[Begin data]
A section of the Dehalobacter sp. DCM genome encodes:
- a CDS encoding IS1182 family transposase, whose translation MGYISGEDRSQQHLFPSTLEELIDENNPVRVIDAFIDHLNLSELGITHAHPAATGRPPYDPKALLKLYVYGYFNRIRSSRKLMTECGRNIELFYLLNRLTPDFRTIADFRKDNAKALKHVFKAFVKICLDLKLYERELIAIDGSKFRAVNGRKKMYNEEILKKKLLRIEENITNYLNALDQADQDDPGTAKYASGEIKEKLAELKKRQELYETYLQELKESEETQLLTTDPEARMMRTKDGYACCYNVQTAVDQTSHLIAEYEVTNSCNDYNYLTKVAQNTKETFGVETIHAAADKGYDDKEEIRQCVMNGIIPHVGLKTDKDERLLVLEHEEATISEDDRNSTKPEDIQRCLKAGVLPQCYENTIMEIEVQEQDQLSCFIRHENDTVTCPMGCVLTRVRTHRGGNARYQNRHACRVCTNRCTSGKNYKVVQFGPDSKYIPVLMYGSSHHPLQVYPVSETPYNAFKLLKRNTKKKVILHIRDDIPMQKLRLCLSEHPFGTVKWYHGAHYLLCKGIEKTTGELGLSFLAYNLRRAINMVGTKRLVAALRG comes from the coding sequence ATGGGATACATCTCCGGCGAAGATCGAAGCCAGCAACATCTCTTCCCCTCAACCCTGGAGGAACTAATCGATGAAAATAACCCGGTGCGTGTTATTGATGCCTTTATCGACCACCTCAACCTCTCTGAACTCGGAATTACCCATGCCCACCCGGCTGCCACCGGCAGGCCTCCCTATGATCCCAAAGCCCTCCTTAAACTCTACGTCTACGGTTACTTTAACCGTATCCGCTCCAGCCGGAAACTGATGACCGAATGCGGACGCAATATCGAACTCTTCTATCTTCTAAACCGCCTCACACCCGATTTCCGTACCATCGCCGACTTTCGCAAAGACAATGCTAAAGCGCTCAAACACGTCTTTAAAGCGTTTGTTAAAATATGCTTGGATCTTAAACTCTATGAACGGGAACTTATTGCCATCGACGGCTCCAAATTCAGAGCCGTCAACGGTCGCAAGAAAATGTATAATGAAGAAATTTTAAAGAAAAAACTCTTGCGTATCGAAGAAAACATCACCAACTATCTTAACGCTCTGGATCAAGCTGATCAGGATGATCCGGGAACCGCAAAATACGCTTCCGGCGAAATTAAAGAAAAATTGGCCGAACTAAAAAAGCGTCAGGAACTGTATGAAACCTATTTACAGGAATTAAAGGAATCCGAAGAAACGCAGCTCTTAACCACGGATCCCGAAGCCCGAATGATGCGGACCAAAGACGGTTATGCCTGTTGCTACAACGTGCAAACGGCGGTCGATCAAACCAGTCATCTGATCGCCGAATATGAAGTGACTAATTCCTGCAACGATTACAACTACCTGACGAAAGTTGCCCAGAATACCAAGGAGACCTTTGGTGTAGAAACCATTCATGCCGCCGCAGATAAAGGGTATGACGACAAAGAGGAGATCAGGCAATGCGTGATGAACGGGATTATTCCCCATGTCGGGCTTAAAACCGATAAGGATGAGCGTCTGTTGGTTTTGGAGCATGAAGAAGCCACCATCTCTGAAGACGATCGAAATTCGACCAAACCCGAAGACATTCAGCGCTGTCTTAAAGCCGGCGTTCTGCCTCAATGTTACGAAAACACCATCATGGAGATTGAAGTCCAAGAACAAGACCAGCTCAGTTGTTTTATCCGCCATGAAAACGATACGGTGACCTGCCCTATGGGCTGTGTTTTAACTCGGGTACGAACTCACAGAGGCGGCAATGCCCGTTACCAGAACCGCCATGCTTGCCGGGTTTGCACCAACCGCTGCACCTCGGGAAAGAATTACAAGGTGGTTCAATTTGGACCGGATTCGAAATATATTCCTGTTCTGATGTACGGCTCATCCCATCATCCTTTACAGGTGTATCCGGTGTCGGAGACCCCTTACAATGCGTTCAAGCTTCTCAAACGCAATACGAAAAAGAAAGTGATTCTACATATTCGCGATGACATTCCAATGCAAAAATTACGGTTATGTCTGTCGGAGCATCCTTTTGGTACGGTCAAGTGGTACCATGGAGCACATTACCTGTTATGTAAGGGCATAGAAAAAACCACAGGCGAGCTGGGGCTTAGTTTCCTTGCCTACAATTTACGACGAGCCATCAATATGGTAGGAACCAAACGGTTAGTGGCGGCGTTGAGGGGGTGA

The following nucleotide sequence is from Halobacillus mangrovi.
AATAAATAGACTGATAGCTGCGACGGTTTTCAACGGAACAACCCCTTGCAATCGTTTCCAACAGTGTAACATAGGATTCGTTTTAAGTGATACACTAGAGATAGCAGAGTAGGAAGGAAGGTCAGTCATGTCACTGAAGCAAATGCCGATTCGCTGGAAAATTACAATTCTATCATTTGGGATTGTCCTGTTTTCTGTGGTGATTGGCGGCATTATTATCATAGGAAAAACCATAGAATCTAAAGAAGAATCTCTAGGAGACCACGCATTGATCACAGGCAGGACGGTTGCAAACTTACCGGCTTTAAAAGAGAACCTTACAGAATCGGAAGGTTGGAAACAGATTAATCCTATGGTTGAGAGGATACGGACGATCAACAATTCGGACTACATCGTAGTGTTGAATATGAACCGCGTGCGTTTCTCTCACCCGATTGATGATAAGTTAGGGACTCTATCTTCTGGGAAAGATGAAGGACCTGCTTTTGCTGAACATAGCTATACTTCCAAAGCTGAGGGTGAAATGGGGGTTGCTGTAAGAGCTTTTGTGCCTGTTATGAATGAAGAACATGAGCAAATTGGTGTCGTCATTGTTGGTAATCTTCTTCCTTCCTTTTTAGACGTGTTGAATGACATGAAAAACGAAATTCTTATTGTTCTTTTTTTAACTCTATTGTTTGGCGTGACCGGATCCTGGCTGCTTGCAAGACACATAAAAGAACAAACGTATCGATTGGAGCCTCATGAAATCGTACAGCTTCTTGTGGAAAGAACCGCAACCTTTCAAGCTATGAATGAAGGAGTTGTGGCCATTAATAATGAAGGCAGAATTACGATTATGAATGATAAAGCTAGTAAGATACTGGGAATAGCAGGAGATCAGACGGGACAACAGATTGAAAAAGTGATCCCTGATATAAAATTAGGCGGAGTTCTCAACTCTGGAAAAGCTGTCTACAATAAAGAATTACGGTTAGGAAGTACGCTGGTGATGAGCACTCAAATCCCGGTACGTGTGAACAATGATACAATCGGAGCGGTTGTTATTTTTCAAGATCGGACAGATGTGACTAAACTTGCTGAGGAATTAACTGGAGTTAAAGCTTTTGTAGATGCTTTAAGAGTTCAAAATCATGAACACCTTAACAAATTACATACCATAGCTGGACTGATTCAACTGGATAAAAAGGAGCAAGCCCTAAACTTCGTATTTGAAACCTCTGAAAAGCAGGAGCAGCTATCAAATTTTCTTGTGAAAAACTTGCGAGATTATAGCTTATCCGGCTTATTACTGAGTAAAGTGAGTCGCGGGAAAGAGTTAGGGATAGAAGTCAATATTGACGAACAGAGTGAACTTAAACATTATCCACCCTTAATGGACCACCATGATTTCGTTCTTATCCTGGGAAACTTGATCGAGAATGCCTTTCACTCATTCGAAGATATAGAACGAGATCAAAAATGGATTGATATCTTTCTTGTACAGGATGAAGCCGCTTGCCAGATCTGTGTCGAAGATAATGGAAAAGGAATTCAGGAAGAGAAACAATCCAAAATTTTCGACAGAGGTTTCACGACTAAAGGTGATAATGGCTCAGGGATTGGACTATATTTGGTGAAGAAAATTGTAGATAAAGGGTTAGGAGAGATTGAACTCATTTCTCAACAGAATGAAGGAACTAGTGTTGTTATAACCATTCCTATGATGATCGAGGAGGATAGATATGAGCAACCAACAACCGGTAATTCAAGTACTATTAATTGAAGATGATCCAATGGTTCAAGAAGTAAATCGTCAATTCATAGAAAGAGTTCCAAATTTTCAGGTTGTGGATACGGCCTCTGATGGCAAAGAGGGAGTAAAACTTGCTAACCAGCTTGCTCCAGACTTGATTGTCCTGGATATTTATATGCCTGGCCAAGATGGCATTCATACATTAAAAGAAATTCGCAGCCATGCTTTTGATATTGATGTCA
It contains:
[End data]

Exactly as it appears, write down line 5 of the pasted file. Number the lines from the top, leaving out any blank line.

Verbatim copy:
It contains: